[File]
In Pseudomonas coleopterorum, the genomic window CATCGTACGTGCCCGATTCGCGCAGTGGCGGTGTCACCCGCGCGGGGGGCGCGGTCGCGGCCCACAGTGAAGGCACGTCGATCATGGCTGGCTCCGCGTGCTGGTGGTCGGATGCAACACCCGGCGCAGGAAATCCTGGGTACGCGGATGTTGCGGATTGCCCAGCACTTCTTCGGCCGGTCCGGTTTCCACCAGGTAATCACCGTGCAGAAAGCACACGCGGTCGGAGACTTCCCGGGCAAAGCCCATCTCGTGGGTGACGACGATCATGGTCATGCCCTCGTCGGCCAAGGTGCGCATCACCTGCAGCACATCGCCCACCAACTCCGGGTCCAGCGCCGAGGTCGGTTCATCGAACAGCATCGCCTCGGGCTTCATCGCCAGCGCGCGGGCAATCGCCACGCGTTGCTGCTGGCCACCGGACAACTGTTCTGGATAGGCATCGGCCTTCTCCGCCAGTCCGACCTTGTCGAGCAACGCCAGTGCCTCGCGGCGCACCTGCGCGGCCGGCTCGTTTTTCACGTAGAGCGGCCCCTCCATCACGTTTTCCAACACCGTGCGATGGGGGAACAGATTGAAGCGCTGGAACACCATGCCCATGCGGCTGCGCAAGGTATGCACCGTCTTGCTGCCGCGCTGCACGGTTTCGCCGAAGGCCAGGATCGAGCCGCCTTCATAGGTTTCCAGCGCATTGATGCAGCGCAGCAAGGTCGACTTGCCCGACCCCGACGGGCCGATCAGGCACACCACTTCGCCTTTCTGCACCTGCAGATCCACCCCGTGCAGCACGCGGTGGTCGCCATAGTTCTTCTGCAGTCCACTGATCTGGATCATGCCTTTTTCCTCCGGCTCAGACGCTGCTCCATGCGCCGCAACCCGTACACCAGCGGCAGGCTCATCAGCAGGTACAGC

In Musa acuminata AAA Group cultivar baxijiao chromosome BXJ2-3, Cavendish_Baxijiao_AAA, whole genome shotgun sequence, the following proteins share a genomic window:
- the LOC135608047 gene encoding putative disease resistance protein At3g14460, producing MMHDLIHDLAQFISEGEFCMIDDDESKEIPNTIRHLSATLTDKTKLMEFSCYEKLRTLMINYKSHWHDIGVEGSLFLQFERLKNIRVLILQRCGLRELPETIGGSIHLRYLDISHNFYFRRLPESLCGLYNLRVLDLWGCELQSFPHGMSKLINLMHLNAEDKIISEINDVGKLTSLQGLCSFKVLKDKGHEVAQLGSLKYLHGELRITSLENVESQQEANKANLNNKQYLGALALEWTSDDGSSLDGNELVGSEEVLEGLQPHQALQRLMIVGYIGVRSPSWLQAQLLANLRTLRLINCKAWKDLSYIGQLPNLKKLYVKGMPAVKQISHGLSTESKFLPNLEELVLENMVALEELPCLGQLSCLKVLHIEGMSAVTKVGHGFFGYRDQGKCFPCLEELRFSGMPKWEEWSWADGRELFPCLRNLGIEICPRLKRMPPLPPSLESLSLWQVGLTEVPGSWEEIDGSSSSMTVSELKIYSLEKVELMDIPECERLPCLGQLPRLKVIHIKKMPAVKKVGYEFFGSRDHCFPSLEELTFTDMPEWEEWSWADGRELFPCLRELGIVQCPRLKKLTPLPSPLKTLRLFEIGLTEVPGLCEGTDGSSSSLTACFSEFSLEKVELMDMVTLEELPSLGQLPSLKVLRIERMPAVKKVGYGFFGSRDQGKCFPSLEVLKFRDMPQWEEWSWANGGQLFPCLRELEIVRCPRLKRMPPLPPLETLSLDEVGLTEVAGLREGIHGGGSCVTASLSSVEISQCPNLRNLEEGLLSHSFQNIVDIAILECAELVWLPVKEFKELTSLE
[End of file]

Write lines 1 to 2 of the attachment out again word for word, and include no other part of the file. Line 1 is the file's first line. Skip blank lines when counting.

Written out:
In Pseudomonas coleopterorum, the genomic window CATCGTACGTGCCCGATTCGCGCAGTGGCGGTGTCACCCGCGCGGGGGGCGCGGTCGCGGCCCACAGTGAAGGCACGTCGATCATGGCTGGCTCCGCGTGCTGGTGGTCGGATGCAACACCCGGCGCAGGAAATCCTGGGTACGCGGATGTTGCGGATTGCCCAGCACTTCTTCGGCCGGTCCGGTTTCCACCAGGTAATCACCGTGCAGAAAGCACACGCGGTCGGAGACTTCCCGGGCAAAGCCCATCTCGTGGGTGACGACGATCATGGTCATGCCCTCGTCGGCCAAGGTGCGCATCACCTGCAGCACATCGCCCACCAACTCCGGGTCCAGCGCCGAGGTCGGTTCATCGAACAGCATCGCCTCGGGCTTCATCGCCAGCGCGCGGGCAATCGCCACGCGTTGCTGCTGGCCACCGGACAACTGTTCTGGATAGGCATCGGCCTTCTCCGCCAGTCCGACCTTGTCGAGCAACGCCAGTGCCTCGCGGCGCACCTGCGCGGCCGGCTCGTTTTTCACGTAGAGCGGCCCCTCCATCACGTTTTCCAACACCGTGCGATGGGGGAACAGATTGAAGCGCTGGAACACCATGCCCATGCGGCTGCGCAAGGTATGCACCGTCTTGCTGCCGCGCTGCACGGTTTCGCCGAAGGCCAGGATCGAGCCGCCTTCATAGGTTTCCAGCGCATTGATGCAGCGCAGCAAGGTCGACTTGCCCGACCCCGACGGGCCGATCAGGCACACCACTTCGCCTTTCTGCACCTGCAGATCCACCCCGTGCAGCACGCGGTGGTCGCCATAGTTCTTCTGCAGTCCACTGATCTGGATCATGCCTTTTTCCTCCGGCTCAGACGCTGCTCCATGCGCCGCAACCCGTACACCAGCGGCAGGCTCATCAGCAGGTACAGC

In Musa acuminata AAA Group cultivar baxijiao chromosome BXJ2-3, Cavendish_Baxijiao_AAA, whole genome shotgun sequence, the following proteins share a genomic window: